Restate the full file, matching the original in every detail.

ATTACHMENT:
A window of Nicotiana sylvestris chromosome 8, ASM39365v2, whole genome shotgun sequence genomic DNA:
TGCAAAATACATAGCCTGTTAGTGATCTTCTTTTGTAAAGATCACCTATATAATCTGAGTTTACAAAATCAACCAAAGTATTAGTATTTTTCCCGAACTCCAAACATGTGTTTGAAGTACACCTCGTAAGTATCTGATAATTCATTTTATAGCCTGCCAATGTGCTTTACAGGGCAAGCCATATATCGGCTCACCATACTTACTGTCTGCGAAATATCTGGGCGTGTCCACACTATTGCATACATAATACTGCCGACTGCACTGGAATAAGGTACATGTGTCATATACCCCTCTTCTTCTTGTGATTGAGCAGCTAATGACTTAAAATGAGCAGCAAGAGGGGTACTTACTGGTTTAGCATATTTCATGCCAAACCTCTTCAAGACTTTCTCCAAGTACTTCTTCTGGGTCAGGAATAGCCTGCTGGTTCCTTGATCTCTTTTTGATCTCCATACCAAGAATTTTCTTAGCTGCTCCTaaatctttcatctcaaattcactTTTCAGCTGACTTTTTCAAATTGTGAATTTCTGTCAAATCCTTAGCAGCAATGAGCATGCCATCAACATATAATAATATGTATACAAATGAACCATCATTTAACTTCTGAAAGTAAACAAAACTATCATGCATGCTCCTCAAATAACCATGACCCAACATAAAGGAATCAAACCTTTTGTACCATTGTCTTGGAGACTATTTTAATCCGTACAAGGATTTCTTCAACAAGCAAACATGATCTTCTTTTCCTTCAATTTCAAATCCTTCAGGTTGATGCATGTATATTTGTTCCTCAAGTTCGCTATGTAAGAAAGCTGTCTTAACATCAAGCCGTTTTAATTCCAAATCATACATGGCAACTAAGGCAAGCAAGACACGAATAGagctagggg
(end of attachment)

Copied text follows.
A window of Nicotiana sylvestris chromosome 8, ASM39365v2, whole genome shotgun sequence genomic DNA:
TGCAAAATACATAGCCTGTTAGTGATCTTCTTTTGTAAAGATCACCTATATAATCTGAGTTTACAAAATCAACCAAAGTATTAGTATTTTTCCCGAACTCCAAACATGTGTTTGAAGTACACCTCGTAAGTATCTGATAATTCATTTTATAGCCTGCCAATGTGCTTTACAGGGCAAGCCATATATCGGCTCACCATACTTACTGTCTGCGAAATATCTGGGCGTGTCCACACTATTGCATACATAATACTGCCGACTGCACTGGAATAAGGTACATGTGTCATATACCCCTCTTCTTCTTGTGATTGAGCAGCTAATGACTTAAAATGAGCAGCAAGAGGGGTACTTACTGGTTTAGCATATTTCATGCCAAACCTCTTCAAGACTTTCTCCAAGTACTTCTTCTGGGTCAGGAATAGCCTGCTGGTTCCTTGATCTCTTTTTGATCTCCATACCAAGAATTTTCTTAGCTGCTCCTaaatctttcatctcaaattcactTTTCAGCTGACTTTTTCAAATTGTGAATTTCTGTCAAATCCTTAGCAGCAATGAGCATGCCATCAACATATAATAATATGTATACAAATGAACCATCATTTAACTTCTGAAAGTAAACAAAACTATCATGCATGCTCCTCAAATAACCATGACCCAACATAAAGGAATCAAACCTTTTGTACCATTGTCTTGGAGACTATTTTAATCCGTACAAGGATTTCTTCAACAAGCAAACATGATCTTCTTTTCCTTCAATTTCAAATCCTTCAGGTTGATGCATGTATATTTGTTCCTCAAGTTCGCTATGTAAGAAAGCTGTCTTAACATCAAGCCGTTTTAATTCCAAATCATACATGGCAACTAAGGCAAGCAAGACACGAATAGagctagggg